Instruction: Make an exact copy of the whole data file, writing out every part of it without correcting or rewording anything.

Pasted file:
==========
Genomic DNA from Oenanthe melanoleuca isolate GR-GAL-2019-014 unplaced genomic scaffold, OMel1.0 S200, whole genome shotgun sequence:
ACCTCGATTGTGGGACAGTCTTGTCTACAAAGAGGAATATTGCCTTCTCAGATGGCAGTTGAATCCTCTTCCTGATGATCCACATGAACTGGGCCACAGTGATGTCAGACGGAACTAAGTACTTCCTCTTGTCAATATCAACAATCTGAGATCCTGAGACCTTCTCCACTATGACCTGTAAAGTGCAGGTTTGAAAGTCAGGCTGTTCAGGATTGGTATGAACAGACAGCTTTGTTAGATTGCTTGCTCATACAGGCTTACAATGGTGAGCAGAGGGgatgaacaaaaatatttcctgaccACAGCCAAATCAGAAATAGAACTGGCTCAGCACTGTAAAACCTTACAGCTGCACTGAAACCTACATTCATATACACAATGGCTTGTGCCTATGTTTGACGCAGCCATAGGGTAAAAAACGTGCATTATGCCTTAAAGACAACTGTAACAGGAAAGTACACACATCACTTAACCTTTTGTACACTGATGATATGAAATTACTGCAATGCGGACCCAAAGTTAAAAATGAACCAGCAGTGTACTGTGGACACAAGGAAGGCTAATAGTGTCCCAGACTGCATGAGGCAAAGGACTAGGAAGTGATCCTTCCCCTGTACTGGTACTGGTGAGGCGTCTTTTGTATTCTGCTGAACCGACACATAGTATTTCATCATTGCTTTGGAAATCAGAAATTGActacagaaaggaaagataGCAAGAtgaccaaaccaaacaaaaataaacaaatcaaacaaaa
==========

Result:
Genomic DNA from Oenanthe melanoleuca isolate GR-GAL-2019-014 unplaced genomic scaffold, OMel1.0 S200, whole genome shotgun sequence:
ACCTCGATTGTGGGACAGTCTTGTCTACAAAGAGGAATATTGCCTTCTCAGATGGCAGTTGAATCCTCTTCCTGATGATCCACATGAACTGGGCCACAGTGATGTCAGACGGAACTAAGTACTTCCTCTTGTCAATATCAACAATCTGAGATCCTGAGACCTTCTCCACTATGACCTGTAAAGTGCAGGTTTGAAAGTCAGGCTGTTCAGGATTGGTATGAACAGACAGCTTTGTTAGATTGCTTGCTCATACAGGCTTACAATGGTGAGCAGAGGGgatgaacaaaaatatttcctgaccACAGCCAAATCAGAAATAGAACTGGCTCAGCACTGTAAAACCTTACAGCTGCACTGAAACCTACATTCATATACACAATGGCTTGTGCCTATGTTTGACGCAGCCATAGGGTAAAAAACGTGCATTATGCCTTAAAGACAACTGTAACAGGAAAGTACACACATCACTTAACCTTTTGTACACTGATGATATGAAATTACTGCAATGCGGACCCAAAGTTAAAAATGAACCAGCAGTGTACTGTGGACACAAGGAAGGCTAATAGTGTCCCAGACTGCATGAGGCAAAGGACTAGGAAGTGATCCTTCCCCTGTACTGGTACTGGTGAGGCGTCTTTTGTATTCTGCTGAACCGACACATAGTATTTCATCATTGCTTTGGAAATCAGAAATTGActacagaaaggaaagataGCAAGAtgaccaaaccaaacaaaaataaacaaatcaaacaaaa